Learning how to heat a pool is crucial if you want to get the most out of yours this season. Even in hotter regions, swimming is much more pleasant if there's a little warmth in the water, and there are lots of ways to create it.
So, if you're planning new pool ideas for your backyard, then you'll need to do a bit of research on the best methods for heating. Luckily, we're here to help by rounding up some of the most popular methods and explaining the differences.
Learn how to heat a pool and enjoy a relaxing swim no matter the weather
Extend your swimming season by learning how to heat a pool – our guide will help you find the right approach to factor into your pool design.
1. Use renewable energy with a heat pump
Heat pumps are both efficient and low carbon, so are a good choice if you're looking for a sustainable option for heating your swimming pool. There are heat pumps that can warm entire homes, but there are also systems made specifically for pools, which are more affordable.
There are two types of heat pumps: air source and ground source. 'Some heat pumps provide heating directly to the pool water, whilst indirect units utilize a heat exchanger,' explains SPATA (opens in new tab) (The Swimming Pool & Allied Trade Association). 'The indirect units have the ability to heat other things (like changing room radiators) as part of a multi-zone system, but because they would need to run at higher temperatures, they would be less efficient than a purpose-built swimming pool heat pump.'
So, how do they work? Well, these types of heaters extract most of the heat they provide from outside air (or the ground). SPATA explains how heat pumps are a popular choice for outdoor pools, since the operational months coincide with the warmest weather.
They do require electricity to run. But generally, during an outdoor pool heating season, they will provide 3.5 to 4.5 times more heat to the water than the power they consume in electrical input. Heat pumps for winter operation can still provide warmth in temperatures as low as 5ºF (-15ºC), but are less efficient.
Air source heat pumps need to be installed somewhere where there is plenty of ventilation, with noise consideration in mind. And another thing to consider is that 'the initial warm-up times are likely to be slower than other forms of heating being considered (warm-up periods of less than five days are generally unlikely),' as says SPATA.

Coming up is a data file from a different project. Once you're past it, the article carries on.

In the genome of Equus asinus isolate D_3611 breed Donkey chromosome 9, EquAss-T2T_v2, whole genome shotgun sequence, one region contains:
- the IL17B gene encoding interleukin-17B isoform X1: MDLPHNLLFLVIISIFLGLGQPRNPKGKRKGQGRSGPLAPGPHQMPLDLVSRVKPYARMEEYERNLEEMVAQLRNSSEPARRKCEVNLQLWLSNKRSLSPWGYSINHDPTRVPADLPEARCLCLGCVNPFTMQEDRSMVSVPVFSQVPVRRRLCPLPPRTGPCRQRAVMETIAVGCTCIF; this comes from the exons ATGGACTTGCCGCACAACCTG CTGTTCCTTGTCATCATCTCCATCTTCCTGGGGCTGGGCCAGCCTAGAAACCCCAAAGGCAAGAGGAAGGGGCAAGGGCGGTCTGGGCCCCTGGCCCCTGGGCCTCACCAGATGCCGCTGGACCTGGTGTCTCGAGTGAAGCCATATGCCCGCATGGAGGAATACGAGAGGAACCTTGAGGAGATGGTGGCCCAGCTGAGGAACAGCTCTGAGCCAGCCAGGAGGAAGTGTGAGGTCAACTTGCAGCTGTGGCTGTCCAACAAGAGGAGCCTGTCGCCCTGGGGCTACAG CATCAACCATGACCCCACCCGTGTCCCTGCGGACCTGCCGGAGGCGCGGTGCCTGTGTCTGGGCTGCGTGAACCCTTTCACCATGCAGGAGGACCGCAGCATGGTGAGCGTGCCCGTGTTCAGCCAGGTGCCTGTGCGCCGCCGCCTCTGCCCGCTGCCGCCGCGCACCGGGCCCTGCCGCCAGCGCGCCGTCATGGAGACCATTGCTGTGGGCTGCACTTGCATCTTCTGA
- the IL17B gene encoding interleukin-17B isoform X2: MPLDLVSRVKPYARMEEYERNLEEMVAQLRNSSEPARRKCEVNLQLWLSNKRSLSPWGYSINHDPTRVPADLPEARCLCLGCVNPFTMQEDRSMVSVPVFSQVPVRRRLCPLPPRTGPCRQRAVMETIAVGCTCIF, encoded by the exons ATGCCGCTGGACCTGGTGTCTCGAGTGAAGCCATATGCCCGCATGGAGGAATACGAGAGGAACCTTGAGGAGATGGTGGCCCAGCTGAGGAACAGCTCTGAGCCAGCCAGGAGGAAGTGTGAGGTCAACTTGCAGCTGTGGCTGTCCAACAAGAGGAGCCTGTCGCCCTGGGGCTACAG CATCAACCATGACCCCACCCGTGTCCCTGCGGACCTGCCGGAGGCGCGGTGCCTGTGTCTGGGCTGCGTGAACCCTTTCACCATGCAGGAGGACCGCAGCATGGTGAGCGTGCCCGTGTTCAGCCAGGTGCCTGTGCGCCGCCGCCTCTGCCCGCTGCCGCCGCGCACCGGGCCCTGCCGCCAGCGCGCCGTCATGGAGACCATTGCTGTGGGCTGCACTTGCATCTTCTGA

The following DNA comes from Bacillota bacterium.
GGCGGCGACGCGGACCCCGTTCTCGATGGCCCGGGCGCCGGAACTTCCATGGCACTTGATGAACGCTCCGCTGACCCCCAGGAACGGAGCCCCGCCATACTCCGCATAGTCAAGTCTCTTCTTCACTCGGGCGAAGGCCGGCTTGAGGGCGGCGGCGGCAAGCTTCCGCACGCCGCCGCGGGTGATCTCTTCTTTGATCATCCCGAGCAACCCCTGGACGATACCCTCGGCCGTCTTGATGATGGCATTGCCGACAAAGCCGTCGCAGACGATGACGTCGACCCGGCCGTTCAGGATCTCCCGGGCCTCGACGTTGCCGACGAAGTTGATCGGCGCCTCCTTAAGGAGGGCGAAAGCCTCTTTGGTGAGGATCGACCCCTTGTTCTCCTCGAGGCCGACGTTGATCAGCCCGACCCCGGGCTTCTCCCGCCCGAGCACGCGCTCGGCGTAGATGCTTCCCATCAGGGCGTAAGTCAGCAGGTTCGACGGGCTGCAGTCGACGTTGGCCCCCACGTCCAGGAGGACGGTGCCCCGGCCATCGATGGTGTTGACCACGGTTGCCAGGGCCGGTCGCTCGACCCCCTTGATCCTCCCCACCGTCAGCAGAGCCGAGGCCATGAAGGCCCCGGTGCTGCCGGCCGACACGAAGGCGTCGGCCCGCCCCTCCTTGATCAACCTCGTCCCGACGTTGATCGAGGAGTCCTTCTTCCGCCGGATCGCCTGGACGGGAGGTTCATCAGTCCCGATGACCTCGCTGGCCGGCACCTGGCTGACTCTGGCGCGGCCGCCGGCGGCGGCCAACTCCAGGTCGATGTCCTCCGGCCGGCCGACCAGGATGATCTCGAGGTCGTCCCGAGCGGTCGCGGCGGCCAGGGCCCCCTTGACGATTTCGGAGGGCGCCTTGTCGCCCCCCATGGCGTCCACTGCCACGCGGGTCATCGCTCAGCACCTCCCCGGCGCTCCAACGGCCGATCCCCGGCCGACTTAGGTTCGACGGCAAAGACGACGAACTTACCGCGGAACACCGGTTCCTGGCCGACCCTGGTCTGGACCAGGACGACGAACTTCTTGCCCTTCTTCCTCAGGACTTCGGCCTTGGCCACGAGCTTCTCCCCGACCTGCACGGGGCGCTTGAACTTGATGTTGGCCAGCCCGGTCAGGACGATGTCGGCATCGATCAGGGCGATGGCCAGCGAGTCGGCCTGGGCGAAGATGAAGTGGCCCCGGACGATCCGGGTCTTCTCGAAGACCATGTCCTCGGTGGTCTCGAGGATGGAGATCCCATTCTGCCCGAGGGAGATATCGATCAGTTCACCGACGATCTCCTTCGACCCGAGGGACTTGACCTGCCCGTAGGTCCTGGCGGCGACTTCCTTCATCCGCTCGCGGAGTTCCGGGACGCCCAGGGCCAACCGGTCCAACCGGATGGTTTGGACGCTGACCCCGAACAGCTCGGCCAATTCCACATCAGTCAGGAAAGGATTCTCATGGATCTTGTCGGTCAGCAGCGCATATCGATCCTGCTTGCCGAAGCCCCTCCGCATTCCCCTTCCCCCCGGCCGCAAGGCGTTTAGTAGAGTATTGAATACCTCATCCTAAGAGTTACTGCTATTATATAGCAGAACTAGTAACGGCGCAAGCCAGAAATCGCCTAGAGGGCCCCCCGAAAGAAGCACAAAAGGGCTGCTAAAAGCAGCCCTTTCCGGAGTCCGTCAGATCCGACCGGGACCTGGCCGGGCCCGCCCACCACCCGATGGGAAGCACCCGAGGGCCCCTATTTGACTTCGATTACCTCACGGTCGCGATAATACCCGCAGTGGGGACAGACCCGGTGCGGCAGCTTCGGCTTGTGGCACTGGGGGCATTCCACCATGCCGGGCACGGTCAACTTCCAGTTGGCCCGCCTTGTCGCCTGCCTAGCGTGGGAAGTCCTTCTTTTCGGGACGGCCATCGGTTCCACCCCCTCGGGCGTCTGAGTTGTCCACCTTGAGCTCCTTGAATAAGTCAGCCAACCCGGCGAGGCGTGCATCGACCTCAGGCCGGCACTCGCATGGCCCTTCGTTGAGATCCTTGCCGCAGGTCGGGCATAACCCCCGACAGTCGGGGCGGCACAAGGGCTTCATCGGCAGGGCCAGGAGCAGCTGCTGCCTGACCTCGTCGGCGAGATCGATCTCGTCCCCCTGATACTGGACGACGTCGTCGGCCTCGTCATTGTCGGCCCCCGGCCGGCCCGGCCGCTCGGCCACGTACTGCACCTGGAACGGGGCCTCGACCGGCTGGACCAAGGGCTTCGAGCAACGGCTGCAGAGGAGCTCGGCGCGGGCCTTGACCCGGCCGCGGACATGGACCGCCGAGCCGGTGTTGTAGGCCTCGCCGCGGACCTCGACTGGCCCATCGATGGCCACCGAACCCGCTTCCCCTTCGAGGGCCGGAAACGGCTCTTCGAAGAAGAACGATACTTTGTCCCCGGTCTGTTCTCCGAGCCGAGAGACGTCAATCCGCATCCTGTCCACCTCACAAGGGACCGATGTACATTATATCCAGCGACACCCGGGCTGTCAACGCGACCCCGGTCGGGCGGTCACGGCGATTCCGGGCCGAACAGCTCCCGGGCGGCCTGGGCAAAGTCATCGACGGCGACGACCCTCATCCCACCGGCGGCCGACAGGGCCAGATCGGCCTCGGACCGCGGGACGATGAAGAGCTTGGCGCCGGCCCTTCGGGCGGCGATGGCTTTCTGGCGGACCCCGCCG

Cost-wise, according to Swim University (opens in new tab), expect to pay between $500 to $1,500 (approximately £368–£1,103) for air source heat pump installation, while running costs will be around $100–$200 (roughly £74–£147) monthly. Ground source pumps tend to cost more to install as excavation work is involved.
This method can be used if you're wondering how to heat a greenhouse, too.
2. Opt for a reliable boiler
Boilers are a common and quicker way to heat a pool, providing an initial one-to-two-day heat-up time. 'They are available as either a purpose-built "direct" type, where swimming pool water passes directly through the boiler, or an "indirect" type, where a conventional boiler is linked to an additional external heat exchanger,' explains SPATA.
'The part of the heating equipment in contact with the pool water must be specifically designed to be compatible with the chemicals contained within swimming pool water and the required flow rates,' they continue.
SPATA explains how mains gas boilers have the lowest running costs in comparison to oil and liquid petroleum gas (LPG) ones. If using LPG, remember you will need space for the tank – however, larger tanks can be installed underground.
They all need a flue and should be installed by a qualified professional, generally in a plant room. In some cases, it's also possible to use your home boiler to provide heating via a swimming pool heater exchanger, SPATA adds.
Swim University says they can cost between $500 to $1,500 (£368–£1,103) to install, with running costs of around $200–$400 (£147–£294) a month.
As an alternative, you can use a biomass boiler. This is an environmentally-friendly approach that uses renewable energy – usually in the form of wood pellets made from forestry waste or by-products. In fact, you can even use a biomass boiler to heat your entire house – an increasingly popular approach as more people become more conscious of climate change. However, they are more expensive to install than traditional boilers.